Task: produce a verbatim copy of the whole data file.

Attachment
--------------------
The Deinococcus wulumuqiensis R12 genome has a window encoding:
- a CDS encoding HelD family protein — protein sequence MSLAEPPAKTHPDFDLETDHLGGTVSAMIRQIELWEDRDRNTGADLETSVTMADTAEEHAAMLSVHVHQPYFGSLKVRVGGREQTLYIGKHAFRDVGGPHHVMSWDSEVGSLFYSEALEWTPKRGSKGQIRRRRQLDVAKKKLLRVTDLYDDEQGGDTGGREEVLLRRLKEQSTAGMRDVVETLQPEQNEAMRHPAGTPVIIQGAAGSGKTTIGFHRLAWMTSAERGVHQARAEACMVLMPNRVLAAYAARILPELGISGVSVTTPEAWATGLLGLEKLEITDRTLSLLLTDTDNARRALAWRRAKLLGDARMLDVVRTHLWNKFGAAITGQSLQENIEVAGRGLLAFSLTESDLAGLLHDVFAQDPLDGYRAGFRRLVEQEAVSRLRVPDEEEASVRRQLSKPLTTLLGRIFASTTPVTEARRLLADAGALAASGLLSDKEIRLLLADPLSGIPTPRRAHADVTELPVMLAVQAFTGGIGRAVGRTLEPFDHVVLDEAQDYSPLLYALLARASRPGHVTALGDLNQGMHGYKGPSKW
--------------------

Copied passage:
The Deinococcus wulumuqiensis R12 genome has a window encoding:
- a CDS encoding HelD family protein — protein sequence MSLAEPPAKTHPDFDLETDHLGGTVSAMIRQIELWEDRDRNTGADLETSVTMADTAEEHAAMLSVHVHQPYFGSLKVRVGGREQTLYIGKHAFRDVGGPHHVMSWDSEVGSLFYSEALEWTPKRGSKGQIRRRRQLDVAKKKLLRVTDLYDDEQGGDTGGREEVLLRRLKEQSTAGMRDVVETLQPEQNEAMRHPAGTPVIIQGAAGSGKTTIGFHRLAWMTSAERGVHQARAEACMVLMPNRVLAAYAARILPELGISGVSVTTPEAWATGLLGLEKLEITDRTLSLLLTDTDNARRALAWRRAKLLGDARMLDVVRTHLWNKFGAAITGQSLQENIEVAGRGLLAFSLTESDLAGLLHDVFAQDPLDGYRAGFRRLVEQEAVSRLRVPDEEEASVRRQLSKPLTTLLGRIFASTTPVTEARRLLADAGALAASGLLSDKEIRLLLADPLSGIPTPRRAHADVTELPVMLAVQAFTGGIGRAVGRTLEPFDHVVLDEAQDYSPLLYALLARASRPGHVTALGDLNQGMHGYKGPSKW